To give his team good luck, Kansas coach Roy Williams likes to spit in the Mississippi River whenever he comes to St. Louis. He did it nine years ago, when the Jayhawks made it through the Midwest Regional to the Final Four of the NCAA tournament.
It was the last time Kansas reached college basketball's promised land.
Williams might consider spending today standing on the bridge nearest to the Edward Jones Dome. After what happened to the Jayhawks last night, luck might not carry them to Atlanta.
Against Holy Cross, a 16th seed that barely made it out of the Patriot League final last week in Washington, the top seed in this year's Midwest Regional survived an opening-round scare before pulling away to a 70-59 victory.
The victory allowed Kansas (29-3) to advance to tomorrow's second round against the winner of last night's second game between eighth-seeded Stanford and ninth-seeded Western Kentucky.
But the victory also came at a price. The Jayhawks played the second half without junior guard Kirk Hinrich, who many consider the glue of the nation's second-ranked team. Hinrich sustained a sprained left ankle in the first half and didn't return.
In his place, Big 12 Player of the Year Drew Gooden picked up his game after a quiet first half to finish with a game-high 19 points and 13 rebounds. Junior forward led Holy Cross (18-15) with 13 points and nine rebounds.
It marked the second straight year that the Crusaders gave a big-name opponent a big-time scare in the NCAA tournament, following a four-point loss to Kentucky as a 15th seed.
The Jayhawks looked as if they were still reeling from Sunday's loss to Oklahoma in the Big 12 tournament championship game, and last night's performance did nothing to change the perception that Kansas could still be ripe for an upset.
After falling behind 11-4, Holy Cross cut its deficit to 21-20 before trailing 29-24 with 5:38 left in the first half.
Most figured the Crusaders were going to go quietly.
The Crusaders remained patient on offense, working to penetrate the Kansas defense to exploit the only advantage they seemed to have on the Jayhawks M-y a height advantage inside. Holy Cross closed the gap, tying the score at 31 on a pair of free throws by Ryan Serravalle with 2:19 to play.
The Crusaders took their first lead at 33-31 on a layup by reserve center Patrick Whearty with 1:38 left in the half. Whearty would later give Holy Cross a 35-33 lead with 58 seconds to play.
Kansas answered as Hinrich scored on a layup, but the junior guard came down grabbing his left ankle. It proved to be a pivotal play for the Jayhawks. Hinrich was helped off and returned M-y on crutches. His status is unknown for tomorrow.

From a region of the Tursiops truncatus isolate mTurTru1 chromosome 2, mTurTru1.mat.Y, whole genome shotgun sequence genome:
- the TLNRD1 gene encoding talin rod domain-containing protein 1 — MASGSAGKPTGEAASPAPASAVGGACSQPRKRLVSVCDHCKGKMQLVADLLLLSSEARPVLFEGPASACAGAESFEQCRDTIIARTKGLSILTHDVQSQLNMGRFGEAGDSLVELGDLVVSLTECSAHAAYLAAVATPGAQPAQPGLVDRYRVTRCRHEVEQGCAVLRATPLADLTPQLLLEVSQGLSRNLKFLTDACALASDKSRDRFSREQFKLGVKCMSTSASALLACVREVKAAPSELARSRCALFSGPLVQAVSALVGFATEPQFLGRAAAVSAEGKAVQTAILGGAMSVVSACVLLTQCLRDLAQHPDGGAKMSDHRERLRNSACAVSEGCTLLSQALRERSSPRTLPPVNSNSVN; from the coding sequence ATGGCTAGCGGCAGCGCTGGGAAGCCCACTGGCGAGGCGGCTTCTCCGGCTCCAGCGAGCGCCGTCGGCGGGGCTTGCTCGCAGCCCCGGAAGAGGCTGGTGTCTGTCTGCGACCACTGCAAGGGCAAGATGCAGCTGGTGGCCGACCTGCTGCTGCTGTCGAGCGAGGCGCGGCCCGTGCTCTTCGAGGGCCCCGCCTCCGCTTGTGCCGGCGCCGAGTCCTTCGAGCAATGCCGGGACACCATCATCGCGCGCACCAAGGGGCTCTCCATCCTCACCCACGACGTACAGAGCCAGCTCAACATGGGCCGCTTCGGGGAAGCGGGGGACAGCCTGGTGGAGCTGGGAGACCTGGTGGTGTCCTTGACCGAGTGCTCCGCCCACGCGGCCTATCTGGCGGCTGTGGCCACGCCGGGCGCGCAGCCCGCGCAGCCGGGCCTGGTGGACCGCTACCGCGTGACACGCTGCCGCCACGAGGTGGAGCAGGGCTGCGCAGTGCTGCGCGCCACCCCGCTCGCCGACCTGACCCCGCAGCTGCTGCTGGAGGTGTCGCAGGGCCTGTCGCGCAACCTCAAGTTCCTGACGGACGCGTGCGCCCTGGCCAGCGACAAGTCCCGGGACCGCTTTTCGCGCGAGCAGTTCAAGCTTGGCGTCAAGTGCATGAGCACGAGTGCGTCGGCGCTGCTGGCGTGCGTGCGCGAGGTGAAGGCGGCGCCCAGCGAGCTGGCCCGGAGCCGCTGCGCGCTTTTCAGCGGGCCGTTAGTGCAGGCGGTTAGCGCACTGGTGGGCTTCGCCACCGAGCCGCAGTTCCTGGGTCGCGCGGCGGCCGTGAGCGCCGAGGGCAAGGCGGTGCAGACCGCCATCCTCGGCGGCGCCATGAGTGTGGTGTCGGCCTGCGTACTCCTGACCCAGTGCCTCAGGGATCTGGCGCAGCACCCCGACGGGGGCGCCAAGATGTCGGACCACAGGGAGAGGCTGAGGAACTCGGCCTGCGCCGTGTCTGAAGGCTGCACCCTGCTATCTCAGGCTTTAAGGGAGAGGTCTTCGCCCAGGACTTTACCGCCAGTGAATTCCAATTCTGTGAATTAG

With Hinrich in the dressing room, the Jayhawks watched the Crusaders jump to a 44-39 early in the second half. But Kansas went on 9-2 run to regain the lead on a dunk by reserve forward Wayne Simien with a little under 10 minutes left. Holy Cross took it back when Tim Szatko was fouled behind the three-point line.
Szatko made all three free throws to put Holy Cross ahead 49-48 with 8:48 to go, but Kansas guard Jeff Boschee knocked down a straightaway three. Just when it seemed that the Jayhawks were taking control, stretching their lead to 56-50, the Crusaders closed to within one on a pair of free throws by Szatko and a corner three by Brian Wilson.
Wake Forest 83, Pepperdine 74: The seventh-seeded Demon Deacons (21-12) defeated the 10th-seeded Waves (22-9) in Sacramento, Calif., for their first tournament victory since Tim Duncan starred for the team in 1997.
"We had a great start, a less-than-scintillating middle and a very gratifying finish," said first-year coach Skip Prosser.
Senior Craig Dawson led the Deacons with 19 points, including five three-pointers, in his first and last NCAA tournament.
Dawson has waited four years to play in the tournament. Last season, he sat out with a shoulder injury from the week before in the Atlantic Coast Conference tournament, and watched from the bench as the Deacons were upset by Butler in the first round of the NCAAs.
"Not being able to play last year was very tough," he said. "When I got out there, all the emotions I expected to have were there."
Dawson hit two big three-pointers early in the second half to put the Deacons back in front when Pepperdine twice held one-point leads. He punctuated the scoring on a dunk with 14.9 seconds remaining.
The Waves, who twice trailed by 13 points early in the game, kept it close most of the second half, but never took more than a two-point lead.
The Pac-10 Conference champions weren't terribly impressive, with streaky shooting and spells of indifferent defense that had coach Ernie Kent shaking his head. But the Ducks pulled away from the Grizzlies with two prolonged runs in the second half.
Frederick Jones, the Ducks' all-conference leading scorer, had 16 points while struggling with foul trouble. Jones took just seven shots, but he punctuated the Ducks' victory with a high-flying dunk with four seconds left.
Wire services contributed to this article.